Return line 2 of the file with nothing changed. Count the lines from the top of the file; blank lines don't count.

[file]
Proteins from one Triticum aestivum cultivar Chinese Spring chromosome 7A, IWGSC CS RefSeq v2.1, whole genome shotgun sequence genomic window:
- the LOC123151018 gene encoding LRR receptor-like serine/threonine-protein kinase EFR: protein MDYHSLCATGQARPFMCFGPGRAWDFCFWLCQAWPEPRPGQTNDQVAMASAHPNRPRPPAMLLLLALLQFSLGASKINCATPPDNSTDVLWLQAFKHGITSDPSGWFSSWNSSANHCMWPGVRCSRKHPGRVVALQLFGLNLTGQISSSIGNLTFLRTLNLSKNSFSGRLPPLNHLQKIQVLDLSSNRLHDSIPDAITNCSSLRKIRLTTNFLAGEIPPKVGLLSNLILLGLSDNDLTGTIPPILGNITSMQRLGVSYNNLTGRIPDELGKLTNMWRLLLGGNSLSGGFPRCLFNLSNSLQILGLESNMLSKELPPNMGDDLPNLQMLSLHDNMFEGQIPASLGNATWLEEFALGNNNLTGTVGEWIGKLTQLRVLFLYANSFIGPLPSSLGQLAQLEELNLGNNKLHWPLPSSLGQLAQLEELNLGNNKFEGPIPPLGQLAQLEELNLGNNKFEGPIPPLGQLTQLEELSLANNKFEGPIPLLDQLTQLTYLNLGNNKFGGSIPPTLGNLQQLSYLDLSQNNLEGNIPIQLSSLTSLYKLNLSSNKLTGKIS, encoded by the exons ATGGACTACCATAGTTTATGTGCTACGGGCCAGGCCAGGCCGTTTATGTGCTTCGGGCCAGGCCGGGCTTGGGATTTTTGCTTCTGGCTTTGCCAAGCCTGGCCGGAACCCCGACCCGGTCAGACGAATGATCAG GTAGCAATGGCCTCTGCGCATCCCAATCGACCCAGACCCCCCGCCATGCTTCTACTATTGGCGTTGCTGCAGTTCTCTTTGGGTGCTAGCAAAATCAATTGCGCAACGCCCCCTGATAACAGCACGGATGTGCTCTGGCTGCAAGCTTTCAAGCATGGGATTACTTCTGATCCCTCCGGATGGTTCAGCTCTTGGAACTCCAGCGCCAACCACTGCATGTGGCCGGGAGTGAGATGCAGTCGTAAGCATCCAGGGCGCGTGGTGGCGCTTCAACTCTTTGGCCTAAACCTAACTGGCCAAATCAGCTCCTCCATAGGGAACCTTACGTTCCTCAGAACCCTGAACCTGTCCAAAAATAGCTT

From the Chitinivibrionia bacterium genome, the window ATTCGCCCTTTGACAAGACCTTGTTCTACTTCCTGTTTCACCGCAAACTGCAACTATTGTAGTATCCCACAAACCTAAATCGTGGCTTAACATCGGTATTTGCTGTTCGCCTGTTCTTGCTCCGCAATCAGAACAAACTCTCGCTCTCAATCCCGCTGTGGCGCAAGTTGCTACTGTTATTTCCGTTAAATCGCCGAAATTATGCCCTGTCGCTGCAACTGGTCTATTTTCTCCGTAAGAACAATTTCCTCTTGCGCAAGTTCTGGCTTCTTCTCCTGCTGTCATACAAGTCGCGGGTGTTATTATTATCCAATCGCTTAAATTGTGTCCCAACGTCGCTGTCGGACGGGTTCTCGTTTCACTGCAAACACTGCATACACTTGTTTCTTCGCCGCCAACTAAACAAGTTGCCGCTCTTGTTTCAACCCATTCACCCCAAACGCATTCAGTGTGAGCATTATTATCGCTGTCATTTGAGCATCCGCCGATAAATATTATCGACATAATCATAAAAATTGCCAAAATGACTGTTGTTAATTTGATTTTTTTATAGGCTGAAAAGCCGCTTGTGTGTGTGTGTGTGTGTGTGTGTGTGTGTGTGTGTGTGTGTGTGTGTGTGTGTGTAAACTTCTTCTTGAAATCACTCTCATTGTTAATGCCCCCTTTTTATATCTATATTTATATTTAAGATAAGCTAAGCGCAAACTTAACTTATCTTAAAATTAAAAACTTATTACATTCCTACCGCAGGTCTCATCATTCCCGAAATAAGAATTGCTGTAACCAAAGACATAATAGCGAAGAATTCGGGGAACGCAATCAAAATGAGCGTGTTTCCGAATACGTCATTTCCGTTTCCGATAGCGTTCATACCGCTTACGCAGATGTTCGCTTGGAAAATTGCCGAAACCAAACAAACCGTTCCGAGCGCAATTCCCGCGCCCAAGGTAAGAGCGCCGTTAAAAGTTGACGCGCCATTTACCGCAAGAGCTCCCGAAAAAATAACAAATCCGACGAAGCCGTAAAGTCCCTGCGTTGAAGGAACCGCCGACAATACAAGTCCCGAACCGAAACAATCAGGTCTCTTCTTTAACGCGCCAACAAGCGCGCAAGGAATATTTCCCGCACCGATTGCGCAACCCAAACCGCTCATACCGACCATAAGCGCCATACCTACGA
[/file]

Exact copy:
- the LOC123151018 gene encoding LRR receptor-like serine/threonine-protein kinase EFR: protein MDYHSLCATGQARPFMCFGPGRAWDFCFWLCQAWPEPRPGQTNDQVAMASAHPNRPRPPAMLLLLALLQFSLGASKINCATPPDNSTDVLWLQAFKHGITSDPSGWFSSWNSSANHCMWPGVRCSRKHPGRVVALQLFGLNLTGQISSSIGNLTFLRTLNLSKNSFSGRLPPLNHLQKIQVLDLSSNRLHDSIPDAITNCSSLRKIRLTTNFLAGEIPPKVGLLSNLILLGLSDNDLTGTIPPILGNITSMQRLGVSYNNLTGRIPDELGKLTNMWRLLLGGNSLSGGFPRCLFNLSNSLQILGLESNMLSKELPPNMGDDLPNLQMLSLHDNMFEGQIPASLGNATWLEEFALGNNNLTGTVGEWIGKLTQLRVLFLYANSFIGPLPSSLGQLAQLEELNLGNNKLHWPLPSSLGQLAQLEELNLGNNKFEGPIPPLGQLAQLEELNLGNNKFEGPIPPLGQLTQLEELSLANNKFEGPIPLLDQLTQLTYLNLGNNKFGGSIPPTLGNLQQLSYLDLSQNNLEGNIPIQLSSLTSLYKLNLSSNKLTGKIS, encoded by the exons ATGGACTACCATAGTTTATGTGCTACGGGCCAGGCCAGGCCGTTTATGTGCTTCGGGCCAGGCCGGGCTTGGGATTTTTGCTTCTGGCTTTGCCAAGCCTGGCCGGAACCCCGACCCGGTCAGACGAATGATCAG GTAGCAATGGCCTCTGCGCATCCCAATCGACCCAGACCCCCCGCCATGCTTCTACTATTGGCGTTGCTGCAGTTCTCTTTGGGTGCTAGCAAAATCAATTGCGCAACGCCCCCTGATAACAGCACGGATGTGCTCTGGCTGCAAGCTTTCAAGCATGGGATTACTTCTGATCCCTCCGGATGGTTCAGCTCTTGGAACTCCAGCGCCAACCACTGCATGTGGCCGGGAGTGAGATGCAGTCGTAAGCATCCAGGGCGCGTGGTGGCGCTTCAACTCTTTGGCCTAAACCTAACTGGCCAAATCAGCTCCTCCATAGGGAACCTTACGTTCCTCAGAACCCTGAACCTGTCCAAAAATAGCTT